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What to Do Once a Tornado Has Passed

what you should do once a tornado has passed, what to do after a tornado passesMost people are aware of the obvious risks from a tornados’ strong winds, which can send debris flying and destroy property. After a tornado hits, however, there are other risks from the wreckage that they leave behind. You could get seriously injured once re-entering your home left-over debris.

The first thing you should do is to make sure the storm is really over before emerging from your storm shelter. Check for the latest weather information related to the storm in your area on your weather radio.

Aiding the Injured

  • Check everyone with you for injuries and administer first aid for any minor injuries as needed.
  • If you have a seriously injured person in your party, do not attempt to move them unless they are in immediate danger. Call 911.
  • If someone has stopped breathing, administer CPR if you have been trained to do so.
  • Stop any bleeding by applying direct pressure, and have puncture wounds evaluated by emergency medical personnel.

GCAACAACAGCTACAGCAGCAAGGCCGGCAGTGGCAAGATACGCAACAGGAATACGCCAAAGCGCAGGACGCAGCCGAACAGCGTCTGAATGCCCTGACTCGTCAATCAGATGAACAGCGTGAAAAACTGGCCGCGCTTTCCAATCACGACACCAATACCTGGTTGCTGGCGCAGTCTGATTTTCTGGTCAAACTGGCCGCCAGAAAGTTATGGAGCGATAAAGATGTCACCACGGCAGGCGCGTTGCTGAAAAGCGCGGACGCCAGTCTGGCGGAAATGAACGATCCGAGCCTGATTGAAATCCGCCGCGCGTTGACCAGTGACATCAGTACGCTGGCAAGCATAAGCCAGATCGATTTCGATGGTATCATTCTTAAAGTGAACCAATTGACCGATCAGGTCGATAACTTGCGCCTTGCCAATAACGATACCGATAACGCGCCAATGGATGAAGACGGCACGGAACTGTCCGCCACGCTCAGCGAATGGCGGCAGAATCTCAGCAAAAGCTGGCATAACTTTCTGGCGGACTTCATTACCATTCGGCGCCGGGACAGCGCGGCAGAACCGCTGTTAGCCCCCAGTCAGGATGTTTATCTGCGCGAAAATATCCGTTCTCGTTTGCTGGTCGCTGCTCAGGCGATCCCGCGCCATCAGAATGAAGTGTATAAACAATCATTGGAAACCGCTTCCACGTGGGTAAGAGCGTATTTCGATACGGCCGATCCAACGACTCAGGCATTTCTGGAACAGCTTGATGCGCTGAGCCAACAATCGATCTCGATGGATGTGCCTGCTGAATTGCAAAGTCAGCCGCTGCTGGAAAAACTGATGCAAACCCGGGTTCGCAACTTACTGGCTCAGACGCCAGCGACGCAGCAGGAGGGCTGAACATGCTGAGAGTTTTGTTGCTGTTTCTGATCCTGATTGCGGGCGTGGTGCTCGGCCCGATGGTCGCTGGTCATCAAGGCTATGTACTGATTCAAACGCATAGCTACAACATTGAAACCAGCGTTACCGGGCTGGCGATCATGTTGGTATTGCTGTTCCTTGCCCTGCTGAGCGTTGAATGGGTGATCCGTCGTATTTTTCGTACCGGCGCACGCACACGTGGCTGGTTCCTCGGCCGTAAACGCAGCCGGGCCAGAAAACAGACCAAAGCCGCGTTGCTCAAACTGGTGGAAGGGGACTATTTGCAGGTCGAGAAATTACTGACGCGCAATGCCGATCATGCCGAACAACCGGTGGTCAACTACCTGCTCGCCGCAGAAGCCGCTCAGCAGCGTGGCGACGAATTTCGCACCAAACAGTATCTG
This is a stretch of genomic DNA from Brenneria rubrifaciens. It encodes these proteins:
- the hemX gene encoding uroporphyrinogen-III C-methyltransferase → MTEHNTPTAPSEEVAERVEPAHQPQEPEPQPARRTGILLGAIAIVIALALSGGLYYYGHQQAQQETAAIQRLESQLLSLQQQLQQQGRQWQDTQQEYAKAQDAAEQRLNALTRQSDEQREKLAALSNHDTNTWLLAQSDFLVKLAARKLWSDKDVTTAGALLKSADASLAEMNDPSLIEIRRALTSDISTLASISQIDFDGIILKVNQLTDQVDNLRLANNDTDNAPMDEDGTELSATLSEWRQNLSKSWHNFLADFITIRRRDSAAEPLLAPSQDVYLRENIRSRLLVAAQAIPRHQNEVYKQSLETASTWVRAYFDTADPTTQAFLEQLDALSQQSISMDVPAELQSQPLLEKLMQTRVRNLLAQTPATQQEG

Watch Out For Hazards

  • Stay away from downed power lines and report them to the utility company.
  • If your home is damaged, do not enter until emergency management officials say it is safe to go inside.
  • Watch for any animals that have been forced into your home by rising waters or flooding. Leave immediately if you smell fumes or gas, and notify emergency personnel.
  • If your home has not been damaged, keep children and pets inside, away from any damage or debris outside. If you have to take your pets outside, keep them on a leash.
  • If your home has no power, use flashlights and lanterns rather than candles to prevent accidental fires.
  • If you suspect any damage to your home, shut off electrical power, natural gas and propane tanks to avoid fire, electrocution or explosions.